We live in a time where any chump with half a brain cell can release their “music” to the world. Music production and distribution are so cheap that even your dad could record 12 different versions of him gurgling the Have I Got News For You theme tune, burn them onto a CD, print a sleeve he created on Photobooth and get it released on Fierce Panda. It’s even worse on YouTube, where millions of people armed only with a webcam, an acoustic guitar and some lyrical clichés about trainers and first dates can legitimately call themselves recording artists.
It wasn’t always like this though – in 1960BC (before computers) it was next to impossible to distribute your own music. Without some kind of record deal, your only options were to perform your songs live or invest time, effort and a lot of money into getting your own vinyl pressed.
Small presses doing runs of around 500 records for bands that could cough up the cash became a cottage industry in the US. There are now thousands of these Vanity pressings (so called because they were paid for by the artist themselves) in existence but, as they’re not catalogued by anyone, they’re very difficult to track down. A new book, Enjoy The Experience edited by Johan Kugelberg, tries it anyway - and does pretty damn well. The book contains the largest collection of American private press vinyl ever amassed, featuring over one thousand cover reproductions from 1958-1992. Kugelberg has devoted his life to artifacts from small music scenes with books including: Vintage Rock T-shirts, True Norwegian Black Metal (we published that one, it’s really good), The Velvet Underground: New York Art, Beauty is in the Street and Punk: An Aesthetic. He was behind reissues of classic records by The Monks, DEVO and Os Mutantes and was the curator of the first Christie's auction sale devoted to Punk in 2008. We had a chat about why bands bothered to make their own records.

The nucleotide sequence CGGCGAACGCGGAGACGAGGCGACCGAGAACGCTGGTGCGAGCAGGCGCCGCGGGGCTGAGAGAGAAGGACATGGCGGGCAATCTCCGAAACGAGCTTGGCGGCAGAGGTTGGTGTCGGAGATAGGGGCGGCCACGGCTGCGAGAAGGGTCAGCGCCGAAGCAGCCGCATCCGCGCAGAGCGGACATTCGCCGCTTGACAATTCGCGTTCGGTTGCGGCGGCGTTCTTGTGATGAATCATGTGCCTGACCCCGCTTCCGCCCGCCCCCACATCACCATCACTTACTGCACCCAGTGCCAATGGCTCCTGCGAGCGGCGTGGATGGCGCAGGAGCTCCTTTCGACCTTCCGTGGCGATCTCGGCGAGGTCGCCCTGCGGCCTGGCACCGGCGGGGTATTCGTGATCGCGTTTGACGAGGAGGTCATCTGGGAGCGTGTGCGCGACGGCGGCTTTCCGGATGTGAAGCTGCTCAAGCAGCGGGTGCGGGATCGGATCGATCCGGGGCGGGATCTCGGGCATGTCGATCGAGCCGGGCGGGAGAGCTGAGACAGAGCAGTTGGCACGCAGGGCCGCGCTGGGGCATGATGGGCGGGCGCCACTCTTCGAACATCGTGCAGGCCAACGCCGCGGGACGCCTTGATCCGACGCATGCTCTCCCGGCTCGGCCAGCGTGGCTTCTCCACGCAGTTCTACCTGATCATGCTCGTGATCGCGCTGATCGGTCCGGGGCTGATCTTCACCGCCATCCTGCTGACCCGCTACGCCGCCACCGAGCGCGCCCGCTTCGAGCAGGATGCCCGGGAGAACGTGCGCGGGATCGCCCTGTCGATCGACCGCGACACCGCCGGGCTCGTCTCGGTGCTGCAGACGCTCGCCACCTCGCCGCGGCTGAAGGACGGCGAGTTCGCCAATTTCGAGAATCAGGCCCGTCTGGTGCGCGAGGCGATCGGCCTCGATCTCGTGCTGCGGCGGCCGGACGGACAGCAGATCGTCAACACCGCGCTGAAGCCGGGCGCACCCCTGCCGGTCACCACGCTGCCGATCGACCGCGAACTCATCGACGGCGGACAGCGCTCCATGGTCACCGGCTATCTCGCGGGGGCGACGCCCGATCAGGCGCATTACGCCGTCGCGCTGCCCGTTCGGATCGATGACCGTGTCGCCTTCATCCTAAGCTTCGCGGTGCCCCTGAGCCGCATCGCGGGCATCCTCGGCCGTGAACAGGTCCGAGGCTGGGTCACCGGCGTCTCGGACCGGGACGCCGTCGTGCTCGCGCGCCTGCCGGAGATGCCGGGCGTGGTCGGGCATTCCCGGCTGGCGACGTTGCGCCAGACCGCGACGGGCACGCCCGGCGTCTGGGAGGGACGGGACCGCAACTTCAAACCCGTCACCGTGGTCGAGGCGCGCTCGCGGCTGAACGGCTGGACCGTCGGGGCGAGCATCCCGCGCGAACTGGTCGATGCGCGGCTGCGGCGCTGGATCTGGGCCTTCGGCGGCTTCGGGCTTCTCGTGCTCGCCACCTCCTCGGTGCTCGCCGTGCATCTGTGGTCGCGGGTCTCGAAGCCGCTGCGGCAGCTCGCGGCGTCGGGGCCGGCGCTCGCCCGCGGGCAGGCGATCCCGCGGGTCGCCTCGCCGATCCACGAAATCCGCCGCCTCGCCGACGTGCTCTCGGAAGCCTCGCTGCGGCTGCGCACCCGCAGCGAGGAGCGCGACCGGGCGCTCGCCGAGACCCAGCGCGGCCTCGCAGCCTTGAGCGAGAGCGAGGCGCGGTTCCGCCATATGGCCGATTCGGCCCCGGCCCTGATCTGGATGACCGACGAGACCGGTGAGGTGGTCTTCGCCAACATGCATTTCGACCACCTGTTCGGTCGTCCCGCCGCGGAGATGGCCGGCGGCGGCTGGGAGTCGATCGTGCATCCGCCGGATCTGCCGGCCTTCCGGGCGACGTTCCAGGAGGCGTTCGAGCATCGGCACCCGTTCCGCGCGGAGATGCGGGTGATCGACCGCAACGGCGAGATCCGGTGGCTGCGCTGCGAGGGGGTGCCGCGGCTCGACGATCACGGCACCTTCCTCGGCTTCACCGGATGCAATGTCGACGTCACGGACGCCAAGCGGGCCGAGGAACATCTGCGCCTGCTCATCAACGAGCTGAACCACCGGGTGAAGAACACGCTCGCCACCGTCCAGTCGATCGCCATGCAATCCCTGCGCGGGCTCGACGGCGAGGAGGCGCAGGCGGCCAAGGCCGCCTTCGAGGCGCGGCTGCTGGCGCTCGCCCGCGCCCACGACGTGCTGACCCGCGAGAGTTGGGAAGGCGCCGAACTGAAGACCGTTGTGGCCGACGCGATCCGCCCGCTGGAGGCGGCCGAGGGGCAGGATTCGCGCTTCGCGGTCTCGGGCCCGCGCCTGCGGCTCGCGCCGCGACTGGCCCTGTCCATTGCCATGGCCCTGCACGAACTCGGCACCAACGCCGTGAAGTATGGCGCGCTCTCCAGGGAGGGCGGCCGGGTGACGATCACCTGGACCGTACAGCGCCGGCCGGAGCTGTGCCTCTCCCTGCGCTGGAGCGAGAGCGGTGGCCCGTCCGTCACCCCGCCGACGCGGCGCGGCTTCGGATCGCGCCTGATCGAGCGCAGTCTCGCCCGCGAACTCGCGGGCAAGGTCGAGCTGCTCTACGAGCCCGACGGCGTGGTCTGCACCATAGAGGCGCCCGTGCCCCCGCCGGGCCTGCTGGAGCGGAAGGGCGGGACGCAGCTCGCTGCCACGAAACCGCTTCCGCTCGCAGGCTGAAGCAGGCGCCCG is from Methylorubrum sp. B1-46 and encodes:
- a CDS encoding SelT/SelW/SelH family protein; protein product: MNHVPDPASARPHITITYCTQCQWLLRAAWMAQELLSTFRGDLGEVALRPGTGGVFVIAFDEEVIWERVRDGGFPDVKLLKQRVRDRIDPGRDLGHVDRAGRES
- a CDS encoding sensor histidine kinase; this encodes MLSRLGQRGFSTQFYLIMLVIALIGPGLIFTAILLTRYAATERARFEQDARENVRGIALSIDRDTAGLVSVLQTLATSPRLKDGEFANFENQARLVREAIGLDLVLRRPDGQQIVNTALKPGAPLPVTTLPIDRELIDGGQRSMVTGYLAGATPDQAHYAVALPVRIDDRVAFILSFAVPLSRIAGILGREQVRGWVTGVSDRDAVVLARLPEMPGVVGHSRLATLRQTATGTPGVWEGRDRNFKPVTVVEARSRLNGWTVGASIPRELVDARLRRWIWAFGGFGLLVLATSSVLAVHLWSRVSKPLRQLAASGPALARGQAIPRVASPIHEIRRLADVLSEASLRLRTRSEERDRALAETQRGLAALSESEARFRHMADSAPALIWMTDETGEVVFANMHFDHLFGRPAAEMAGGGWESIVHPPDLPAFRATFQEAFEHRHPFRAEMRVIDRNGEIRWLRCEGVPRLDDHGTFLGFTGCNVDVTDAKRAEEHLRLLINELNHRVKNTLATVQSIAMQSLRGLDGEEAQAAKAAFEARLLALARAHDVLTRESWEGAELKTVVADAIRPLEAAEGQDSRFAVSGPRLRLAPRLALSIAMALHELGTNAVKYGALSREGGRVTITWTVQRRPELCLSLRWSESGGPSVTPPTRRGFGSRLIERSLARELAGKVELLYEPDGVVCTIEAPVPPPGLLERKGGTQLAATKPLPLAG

Hi Johan. Why did so many artists choose to private press vinyl?